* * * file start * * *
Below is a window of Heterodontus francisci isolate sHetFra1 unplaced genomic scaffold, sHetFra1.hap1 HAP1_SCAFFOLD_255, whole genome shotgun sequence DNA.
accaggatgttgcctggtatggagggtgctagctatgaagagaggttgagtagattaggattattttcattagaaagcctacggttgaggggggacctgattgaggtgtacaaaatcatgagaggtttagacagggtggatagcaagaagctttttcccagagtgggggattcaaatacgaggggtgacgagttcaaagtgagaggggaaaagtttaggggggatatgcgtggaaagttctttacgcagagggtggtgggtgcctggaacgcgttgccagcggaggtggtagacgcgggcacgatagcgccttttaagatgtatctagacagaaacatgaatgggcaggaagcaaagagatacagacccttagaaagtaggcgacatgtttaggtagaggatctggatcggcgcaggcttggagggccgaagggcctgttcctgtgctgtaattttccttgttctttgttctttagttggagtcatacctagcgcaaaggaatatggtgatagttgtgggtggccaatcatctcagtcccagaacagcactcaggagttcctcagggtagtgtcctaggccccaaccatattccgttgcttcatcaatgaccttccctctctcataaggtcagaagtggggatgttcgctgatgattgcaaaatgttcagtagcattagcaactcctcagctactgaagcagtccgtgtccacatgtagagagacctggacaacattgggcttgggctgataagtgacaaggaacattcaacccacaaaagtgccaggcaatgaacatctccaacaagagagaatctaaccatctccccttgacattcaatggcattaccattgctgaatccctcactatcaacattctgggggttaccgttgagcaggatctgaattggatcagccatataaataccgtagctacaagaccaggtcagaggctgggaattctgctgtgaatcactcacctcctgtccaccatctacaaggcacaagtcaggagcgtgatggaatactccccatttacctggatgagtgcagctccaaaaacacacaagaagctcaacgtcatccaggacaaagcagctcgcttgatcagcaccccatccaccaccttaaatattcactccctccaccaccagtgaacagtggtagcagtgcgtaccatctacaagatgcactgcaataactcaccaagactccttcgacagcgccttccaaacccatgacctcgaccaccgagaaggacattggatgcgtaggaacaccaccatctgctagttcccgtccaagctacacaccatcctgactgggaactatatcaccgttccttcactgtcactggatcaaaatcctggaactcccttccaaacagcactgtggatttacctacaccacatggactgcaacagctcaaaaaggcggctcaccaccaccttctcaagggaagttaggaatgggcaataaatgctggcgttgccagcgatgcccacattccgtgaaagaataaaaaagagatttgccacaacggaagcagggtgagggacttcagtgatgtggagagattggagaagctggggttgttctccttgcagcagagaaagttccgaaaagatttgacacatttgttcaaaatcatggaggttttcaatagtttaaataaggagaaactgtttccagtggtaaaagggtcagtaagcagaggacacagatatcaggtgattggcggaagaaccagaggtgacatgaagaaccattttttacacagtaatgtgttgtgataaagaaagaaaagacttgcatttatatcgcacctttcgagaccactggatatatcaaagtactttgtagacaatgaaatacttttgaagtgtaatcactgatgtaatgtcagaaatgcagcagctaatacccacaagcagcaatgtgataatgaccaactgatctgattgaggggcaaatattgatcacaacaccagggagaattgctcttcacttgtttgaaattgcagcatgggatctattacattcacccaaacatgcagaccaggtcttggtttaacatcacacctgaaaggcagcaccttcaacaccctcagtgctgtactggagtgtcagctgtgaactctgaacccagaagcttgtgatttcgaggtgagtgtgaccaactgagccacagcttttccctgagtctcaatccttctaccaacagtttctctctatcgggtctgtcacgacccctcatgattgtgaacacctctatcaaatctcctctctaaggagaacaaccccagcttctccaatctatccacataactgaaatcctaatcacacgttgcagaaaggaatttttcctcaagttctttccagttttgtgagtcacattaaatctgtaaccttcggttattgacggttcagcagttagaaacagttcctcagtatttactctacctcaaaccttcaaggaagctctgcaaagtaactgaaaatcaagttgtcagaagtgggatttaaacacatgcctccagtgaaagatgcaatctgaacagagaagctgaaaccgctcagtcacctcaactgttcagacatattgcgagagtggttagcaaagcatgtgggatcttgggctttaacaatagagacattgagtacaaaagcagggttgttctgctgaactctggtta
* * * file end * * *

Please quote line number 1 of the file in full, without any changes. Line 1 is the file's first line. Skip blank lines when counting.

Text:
Below is a window of Heterodontus francisci isolate sHetFra1 unplaced genomic scaffold, sHetFra1.hap1 HAP1_SCAFFOLD_255, whole genome shotgun sequence DNA.